March 9, 2006

a sense of green, where there is none

Posted in books tagged , at 3:02 pm by placeinthestars

Recently, C. mentioned the book Achilles by Elizabeth Cook, and you know I had to read it. It’s very slim, and very beautifully written, like poetry, but not quite (also? a dizzying lack of commas, which sets my world askew).

I like the way it draws Achilles’ relationships with the women in his life – Thetis, Deidamia, Iphigeneia, Briseis, Polyxena, Penthesilea, even Helen, whom I normally despise – in brief but sharp strokes. And I especially liked the bits about Helen and Hector – how Hector is the only one with no interest in her sexually (hey, Hector/Andromache = classical het OTP, baby), and thus, her only friend, and how that parallels with Achilles’ indifference to her, that (to paraphrase) lies lightly as love upon her.

A quote:

Agamemnon had no sense then – or ever – of how well-matched Achilles and Iphigeneia really were. In spite of Agamemnon Achilles had greeted her clean heart. She decided, not her father – not even the gods – that she belonged to Artemis. She showed him that the way to make your fate your choice is to choose it, fearlessly, your lungs drinking in the air. It makes the gods ashamed.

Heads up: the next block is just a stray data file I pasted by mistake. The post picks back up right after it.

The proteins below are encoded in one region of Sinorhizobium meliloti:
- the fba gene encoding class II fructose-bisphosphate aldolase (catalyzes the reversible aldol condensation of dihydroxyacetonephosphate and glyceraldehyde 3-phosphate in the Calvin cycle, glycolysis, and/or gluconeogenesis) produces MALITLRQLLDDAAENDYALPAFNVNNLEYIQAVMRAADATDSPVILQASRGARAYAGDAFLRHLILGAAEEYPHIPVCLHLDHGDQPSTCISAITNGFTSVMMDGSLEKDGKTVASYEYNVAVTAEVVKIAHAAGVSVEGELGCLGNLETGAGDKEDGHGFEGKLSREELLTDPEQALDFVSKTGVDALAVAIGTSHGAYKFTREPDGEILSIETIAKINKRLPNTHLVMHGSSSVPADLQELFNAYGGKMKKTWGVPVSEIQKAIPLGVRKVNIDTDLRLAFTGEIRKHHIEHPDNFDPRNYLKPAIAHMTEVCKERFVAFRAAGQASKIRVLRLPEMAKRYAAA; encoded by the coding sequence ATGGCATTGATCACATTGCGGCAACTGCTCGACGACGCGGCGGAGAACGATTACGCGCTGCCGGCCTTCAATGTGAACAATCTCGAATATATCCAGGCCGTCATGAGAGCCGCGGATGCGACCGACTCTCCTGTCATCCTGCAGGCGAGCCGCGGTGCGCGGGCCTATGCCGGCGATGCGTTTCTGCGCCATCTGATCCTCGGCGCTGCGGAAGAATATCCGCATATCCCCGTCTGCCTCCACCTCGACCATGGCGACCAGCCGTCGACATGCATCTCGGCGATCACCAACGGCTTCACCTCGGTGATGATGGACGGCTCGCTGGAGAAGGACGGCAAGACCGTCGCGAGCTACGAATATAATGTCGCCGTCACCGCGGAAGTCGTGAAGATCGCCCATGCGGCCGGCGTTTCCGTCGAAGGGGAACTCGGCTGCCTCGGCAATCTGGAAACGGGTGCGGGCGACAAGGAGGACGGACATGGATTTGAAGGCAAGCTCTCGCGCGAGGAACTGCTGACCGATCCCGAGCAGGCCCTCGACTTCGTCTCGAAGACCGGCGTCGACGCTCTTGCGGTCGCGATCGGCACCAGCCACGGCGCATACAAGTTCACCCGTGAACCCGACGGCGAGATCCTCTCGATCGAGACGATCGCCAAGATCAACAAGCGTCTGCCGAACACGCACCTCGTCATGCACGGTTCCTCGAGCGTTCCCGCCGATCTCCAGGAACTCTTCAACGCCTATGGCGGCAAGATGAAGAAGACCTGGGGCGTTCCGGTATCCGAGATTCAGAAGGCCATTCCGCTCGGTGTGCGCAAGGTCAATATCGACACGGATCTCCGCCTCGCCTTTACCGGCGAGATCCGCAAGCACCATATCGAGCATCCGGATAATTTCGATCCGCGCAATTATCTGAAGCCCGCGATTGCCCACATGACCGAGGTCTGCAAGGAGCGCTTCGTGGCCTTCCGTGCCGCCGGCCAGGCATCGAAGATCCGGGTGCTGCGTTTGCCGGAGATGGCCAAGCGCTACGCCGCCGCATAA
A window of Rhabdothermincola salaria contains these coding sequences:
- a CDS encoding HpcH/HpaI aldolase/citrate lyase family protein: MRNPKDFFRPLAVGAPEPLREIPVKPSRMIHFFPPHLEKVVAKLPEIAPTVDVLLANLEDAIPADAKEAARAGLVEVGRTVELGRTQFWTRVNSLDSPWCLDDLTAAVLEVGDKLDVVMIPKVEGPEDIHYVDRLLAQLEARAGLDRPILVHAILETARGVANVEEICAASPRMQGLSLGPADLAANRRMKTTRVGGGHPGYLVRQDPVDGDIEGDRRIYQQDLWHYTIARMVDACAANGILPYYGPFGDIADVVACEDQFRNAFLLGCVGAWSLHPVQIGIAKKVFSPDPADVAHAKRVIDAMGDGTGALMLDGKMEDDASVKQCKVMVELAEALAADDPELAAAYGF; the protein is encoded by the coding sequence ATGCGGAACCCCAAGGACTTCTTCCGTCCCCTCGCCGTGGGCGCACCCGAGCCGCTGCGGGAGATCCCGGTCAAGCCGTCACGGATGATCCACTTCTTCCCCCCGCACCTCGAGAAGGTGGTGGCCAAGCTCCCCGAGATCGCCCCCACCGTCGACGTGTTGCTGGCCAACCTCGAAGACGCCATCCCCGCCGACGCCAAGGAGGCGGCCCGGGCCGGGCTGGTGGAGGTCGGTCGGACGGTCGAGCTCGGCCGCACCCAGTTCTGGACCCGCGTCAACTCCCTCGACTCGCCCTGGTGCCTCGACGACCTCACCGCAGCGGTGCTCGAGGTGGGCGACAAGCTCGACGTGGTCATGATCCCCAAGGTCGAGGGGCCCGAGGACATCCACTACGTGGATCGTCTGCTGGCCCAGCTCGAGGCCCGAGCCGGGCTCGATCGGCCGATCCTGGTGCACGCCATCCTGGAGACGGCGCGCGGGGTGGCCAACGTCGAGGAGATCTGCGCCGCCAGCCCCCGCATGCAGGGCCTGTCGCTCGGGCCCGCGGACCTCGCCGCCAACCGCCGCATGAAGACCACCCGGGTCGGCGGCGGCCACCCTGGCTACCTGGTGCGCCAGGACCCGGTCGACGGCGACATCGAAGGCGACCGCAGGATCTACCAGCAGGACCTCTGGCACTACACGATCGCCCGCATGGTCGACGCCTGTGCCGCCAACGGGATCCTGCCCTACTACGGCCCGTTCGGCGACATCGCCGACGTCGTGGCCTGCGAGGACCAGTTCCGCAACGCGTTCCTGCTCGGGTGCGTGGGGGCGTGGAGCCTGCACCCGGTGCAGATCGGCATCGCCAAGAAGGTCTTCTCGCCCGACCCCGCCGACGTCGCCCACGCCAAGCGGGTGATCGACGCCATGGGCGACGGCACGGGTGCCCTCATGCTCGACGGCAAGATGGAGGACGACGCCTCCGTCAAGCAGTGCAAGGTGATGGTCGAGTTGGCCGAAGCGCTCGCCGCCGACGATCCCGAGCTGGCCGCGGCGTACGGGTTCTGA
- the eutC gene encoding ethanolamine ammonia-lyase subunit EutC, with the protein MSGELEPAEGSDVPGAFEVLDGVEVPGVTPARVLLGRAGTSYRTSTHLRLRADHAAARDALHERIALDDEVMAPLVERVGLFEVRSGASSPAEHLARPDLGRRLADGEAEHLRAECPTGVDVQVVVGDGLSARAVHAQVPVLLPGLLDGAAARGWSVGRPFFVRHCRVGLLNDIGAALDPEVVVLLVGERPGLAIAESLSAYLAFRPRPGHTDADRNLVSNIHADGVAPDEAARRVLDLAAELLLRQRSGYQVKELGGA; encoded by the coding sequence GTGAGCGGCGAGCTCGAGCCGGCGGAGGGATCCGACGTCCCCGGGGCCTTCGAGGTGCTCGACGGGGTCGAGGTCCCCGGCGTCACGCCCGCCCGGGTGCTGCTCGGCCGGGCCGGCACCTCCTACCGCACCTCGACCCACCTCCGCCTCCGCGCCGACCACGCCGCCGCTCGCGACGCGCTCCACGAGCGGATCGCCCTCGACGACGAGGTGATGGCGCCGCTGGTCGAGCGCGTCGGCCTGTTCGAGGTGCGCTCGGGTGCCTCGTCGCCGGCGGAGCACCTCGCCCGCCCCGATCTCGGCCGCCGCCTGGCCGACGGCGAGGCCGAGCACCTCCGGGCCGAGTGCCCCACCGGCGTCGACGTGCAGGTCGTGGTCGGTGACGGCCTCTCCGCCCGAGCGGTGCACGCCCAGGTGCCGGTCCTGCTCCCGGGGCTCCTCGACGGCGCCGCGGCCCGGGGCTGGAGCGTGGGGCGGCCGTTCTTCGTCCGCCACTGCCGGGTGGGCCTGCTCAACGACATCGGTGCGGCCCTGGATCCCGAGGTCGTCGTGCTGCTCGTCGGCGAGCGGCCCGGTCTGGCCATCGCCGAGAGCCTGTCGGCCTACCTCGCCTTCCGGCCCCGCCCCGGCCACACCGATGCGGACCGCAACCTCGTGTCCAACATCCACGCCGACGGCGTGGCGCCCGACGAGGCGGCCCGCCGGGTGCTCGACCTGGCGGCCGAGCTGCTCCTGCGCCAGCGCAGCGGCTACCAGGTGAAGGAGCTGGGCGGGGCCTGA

Here in the underworld she has not gone stale. A glimpse of her and you feel you have brushed your sight against new leaves. A sense of green, where there is none.

p. 7-8

And of course, I love the Patroclus bits, slight as they are:

You would not think him helpless to look at him. He stands apart with Patroclus, his beloved through all eternity, and Patroclus – who loves Achilles but not as much as he is loved – waits for Achilles to move. His deference to Achilles is different from that of the others. They honour and respect him, keep a wise distance, because Achilles was better than all the rest. Better at being human. Fighting, singing, speaking, raging (oh, he is good at that still). Killing. But Patroclus alone is humbled by Achilles’ love. Only a fool thinks that to be more loved than loving gives power. Only a fool vaunts it and displays his own littleness by bragging to his friends and making capricious demands of his lover. Patroclus isn’t a fool. He knows that he is less than Achilles even in this. Humbled by the immensity of Achilles’ love he loves him back with all his large, though lesser, heart.


I wish there was more of Patroclus, more of their interaction while they were still alive. But I’ve wished that about everything, so… Sigh.